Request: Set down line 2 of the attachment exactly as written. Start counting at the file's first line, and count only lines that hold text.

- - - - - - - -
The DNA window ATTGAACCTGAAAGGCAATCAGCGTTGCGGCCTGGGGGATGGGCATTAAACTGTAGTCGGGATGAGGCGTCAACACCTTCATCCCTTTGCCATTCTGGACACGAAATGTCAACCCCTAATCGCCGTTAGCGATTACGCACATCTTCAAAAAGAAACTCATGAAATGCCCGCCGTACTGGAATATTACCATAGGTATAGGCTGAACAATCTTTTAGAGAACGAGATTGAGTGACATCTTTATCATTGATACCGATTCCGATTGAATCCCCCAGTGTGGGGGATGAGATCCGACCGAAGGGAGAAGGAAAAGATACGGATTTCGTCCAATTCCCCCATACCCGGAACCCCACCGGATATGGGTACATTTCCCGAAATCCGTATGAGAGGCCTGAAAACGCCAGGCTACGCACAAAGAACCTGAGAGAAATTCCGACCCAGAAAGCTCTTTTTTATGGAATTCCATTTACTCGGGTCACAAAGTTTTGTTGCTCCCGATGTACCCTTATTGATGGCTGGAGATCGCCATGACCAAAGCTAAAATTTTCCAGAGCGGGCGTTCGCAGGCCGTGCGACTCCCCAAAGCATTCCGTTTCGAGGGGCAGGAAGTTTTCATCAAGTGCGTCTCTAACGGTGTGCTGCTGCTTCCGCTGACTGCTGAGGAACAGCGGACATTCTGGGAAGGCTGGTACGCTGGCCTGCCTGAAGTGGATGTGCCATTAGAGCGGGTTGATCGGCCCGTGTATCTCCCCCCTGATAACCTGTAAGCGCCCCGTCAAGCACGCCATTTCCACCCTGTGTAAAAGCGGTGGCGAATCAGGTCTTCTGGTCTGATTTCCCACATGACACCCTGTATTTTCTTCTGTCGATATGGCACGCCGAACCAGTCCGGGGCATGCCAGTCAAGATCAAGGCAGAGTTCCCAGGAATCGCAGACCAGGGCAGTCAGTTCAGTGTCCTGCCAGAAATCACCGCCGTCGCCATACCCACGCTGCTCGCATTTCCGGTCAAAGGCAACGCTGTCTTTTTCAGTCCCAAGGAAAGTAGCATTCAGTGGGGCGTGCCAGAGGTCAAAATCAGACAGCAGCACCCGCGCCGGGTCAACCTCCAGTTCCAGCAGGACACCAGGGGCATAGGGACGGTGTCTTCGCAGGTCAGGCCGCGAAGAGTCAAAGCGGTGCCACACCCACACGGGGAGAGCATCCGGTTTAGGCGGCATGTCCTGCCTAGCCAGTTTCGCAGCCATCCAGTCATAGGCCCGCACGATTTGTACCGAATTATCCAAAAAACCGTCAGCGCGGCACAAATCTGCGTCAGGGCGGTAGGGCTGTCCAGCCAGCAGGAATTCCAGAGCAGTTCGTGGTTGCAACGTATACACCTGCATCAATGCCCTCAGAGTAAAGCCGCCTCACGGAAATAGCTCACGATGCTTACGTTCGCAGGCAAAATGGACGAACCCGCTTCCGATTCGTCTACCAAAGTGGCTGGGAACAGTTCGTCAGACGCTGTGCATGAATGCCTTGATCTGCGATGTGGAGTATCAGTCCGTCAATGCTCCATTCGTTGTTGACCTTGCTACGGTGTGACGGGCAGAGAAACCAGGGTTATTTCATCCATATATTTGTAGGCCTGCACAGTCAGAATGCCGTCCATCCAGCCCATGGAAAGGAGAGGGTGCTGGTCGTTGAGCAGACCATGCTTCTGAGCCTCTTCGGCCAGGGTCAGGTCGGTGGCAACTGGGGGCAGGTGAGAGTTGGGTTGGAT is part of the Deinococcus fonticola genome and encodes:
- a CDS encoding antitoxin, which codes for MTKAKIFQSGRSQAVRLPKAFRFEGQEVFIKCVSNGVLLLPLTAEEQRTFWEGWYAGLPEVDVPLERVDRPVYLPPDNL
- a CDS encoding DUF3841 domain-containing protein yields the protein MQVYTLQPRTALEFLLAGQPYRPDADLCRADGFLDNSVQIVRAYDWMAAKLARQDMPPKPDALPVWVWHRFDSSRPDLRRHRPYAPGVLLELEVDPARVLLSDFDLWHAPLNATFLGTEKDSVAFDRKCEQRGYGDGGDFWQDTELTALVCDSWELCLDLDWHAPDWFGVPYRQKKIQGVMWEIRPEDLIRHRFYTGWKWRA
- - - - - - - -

- a CDS encoding antitoxin, which codes for MTKAKIFQSGRSQAVRLPKAFRFEGQEVFIKCVSNGVLLLPLTAEEQRTFWEGWYAGLPEVDVPLERVDRPVYLPPDNL